I’m also truthful with myself and others about my struggles because I was always taught to be strong. I’ve struggled to find the softness. But as I mother myself, I’m learning that letting my guard down in the right presence is healthy. That is true strength. Nurturing others is easy for me because that’s what I’ve been taught to do and that’s what I grew up seeing. Nurturing myself is something I started during the pandemic when I was losing control of my emotions and feeling depressed.
"I’m also truthful with myself and others about my struggles because I was always taught to be strong. I’ve struggled to find the softness. But as I mother myself, I’m learning that letting my guard down in the right presence is healthy. That is true strength."
It was the first time in my life I was most vulnerable to the greatest changes in my life. I was used to being on the go. I didn’t take time to show up for myself and to rest. I started pouring into myself by doing things I wanted to do. I started playing tennis again and started saying no when I felt like I spread myself too thin. I started speaking kindly to myself and extending the same grace I so easily give others.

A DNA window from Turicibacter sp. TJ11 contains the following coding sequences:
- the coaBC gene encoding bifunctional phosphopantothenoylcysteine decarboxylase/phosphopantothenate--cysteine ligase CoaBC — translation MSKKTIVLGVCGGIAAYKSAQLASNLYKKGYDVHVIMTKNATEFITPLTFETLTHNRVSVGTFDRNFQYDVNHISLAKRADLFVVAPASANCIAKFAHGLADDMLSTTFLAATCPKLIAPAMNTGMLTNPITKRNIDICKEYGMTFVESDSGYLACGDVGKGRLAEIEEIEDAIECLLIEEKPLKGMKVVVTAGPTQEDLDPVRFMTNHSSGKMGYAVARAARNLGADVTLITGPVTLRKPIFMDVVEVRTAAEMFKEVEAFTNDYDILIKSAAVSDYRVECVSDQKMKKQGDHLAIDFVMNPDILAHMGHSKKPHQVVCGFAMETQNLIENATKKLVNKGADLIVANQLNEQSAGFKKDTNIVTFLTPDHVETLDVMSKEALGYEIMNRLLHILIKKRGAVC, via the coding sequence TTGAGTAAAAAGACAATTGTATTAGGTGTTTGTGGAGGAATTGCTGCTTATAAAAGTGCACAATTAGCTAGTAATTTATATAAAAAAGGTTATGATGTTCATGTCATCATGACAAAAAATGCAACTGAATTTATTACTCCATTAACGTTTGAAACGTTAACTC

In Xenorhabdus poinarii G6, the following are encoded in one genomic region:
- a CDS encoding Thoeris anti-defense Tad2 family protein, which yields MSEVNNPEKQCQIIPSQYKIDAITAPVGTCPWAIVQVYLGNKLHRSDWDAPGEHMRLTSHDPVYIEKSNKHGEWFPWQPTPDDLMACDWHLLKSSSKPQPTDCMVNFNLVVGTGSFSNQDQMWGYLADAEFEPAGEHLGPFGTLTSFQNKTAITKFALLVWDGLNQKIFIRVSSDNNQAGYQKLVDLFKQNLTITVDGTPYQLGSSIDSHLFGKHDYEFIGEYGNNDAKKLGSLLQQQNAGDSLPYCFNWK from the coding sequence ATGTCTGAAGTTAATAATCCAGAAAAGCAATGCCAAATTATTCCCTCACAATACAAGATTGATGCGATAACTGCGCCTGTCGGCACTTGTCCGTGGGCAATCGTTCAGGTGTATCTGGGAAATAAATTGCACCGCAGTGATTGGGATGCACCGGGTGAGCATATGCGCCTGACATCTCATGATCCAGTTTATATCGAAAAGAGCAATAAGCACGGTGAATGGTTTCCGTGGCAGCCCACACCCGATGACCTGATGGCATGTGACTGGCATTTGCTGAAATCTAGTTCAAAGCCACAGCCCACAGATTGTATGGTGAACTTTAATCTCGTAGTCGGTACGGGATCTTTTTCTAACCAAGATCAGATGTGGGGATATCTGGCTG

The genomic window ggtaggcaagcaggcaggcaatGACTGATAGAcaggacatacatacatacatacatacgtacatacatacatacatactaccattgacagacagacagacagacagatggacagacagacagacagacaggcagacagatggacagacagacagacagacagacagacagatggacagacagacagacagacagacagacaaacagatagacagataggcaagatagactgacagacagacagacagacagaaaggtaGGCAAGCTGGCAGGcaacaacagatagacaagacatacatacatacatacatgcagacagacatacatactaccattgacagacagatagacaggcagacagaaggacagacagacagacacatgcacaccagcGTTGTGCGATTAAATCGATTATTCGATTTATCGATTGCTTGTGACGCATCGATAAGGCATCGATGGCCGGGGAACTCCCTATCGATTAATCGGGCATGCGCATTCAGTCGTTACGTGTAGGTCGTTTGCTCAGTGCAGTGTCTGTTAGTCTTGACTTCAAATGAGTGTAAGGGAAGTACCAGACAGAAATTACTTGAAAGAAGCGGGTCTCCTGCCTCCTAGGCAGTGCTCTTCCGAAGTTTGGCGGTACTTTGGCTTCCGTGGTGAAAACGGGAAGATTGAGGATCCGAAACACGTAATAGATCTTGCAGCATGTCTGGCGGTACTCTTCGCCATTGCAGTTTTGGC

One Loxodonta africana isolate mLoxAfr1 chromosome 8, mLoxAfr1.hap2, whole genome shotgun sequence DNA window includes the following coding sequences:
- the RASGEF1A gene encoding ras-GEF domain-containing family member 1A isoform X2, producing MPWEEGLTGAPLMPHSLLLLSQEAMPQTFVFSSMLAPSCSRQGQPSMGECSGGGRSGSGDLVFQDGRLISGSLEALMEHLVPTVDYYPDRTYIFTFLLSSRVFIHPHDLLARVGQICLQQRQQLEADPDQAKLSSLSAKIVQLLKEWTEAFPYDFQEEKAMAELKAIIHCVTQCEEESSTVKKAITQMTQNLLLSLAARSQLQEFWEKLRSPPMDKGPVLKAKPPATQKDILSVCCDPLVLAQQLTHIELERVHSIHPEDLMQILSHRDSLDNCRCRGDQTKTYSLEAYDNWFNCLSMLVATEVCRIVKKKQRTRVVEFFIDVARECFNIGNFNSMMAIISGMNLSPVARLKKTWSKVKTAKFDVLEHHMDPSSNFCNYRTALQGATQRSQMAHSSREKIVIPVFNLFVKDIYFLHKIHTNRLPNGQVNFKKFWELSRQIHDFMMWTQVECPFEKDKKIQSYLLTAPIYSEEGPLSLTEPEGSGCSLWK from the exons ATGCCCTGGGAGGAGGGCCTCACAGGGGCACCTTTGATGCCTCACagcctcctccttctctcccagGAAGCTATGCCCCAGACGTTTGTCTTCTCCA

Our days can never be perfect–I think that’s the dream we’ve been sold from inception. But we can learn to be content in the hard times, while we learn to love ourselves a little more. Self-mothering might feel foreign at first but it’s one of the greatest and most beautiful journeys we will ever take.
Writer, Author, Mother, Creator
Courtesy of Ashley Chea
For me, self-mothering is healing, therapy, and self-reflection. Once that happens I feel like it becomes easier to create boundaries in all areas of life. You can honor your time, space, and emotional well-being without feeling guilty. Creating boundaries has always been my biggest barrier to nurturing myself. I feel so much better as an adult now that I’m not afraid to tell my mom and friends “no.” And because I never wanted anyone to leave me, I wouldn’t leave people or situations.
Therapy taught me that leaving is a form of self-care. It’s also a form of protection. So nurturing myself looks like me not engaging or partaking in anything that’s going to make me vibrate at a low frequency. Nurturing myself also includes working out for my mental and physical health. I have to work out and clear my mind–even if that’s a 20-minute walk outside. I also get my nails done. The world could be burning down and I’m going to get a mani-pedi before we meet the Lord. There is something about looking down at my feet and if they are crusty, it will make my life feel worse!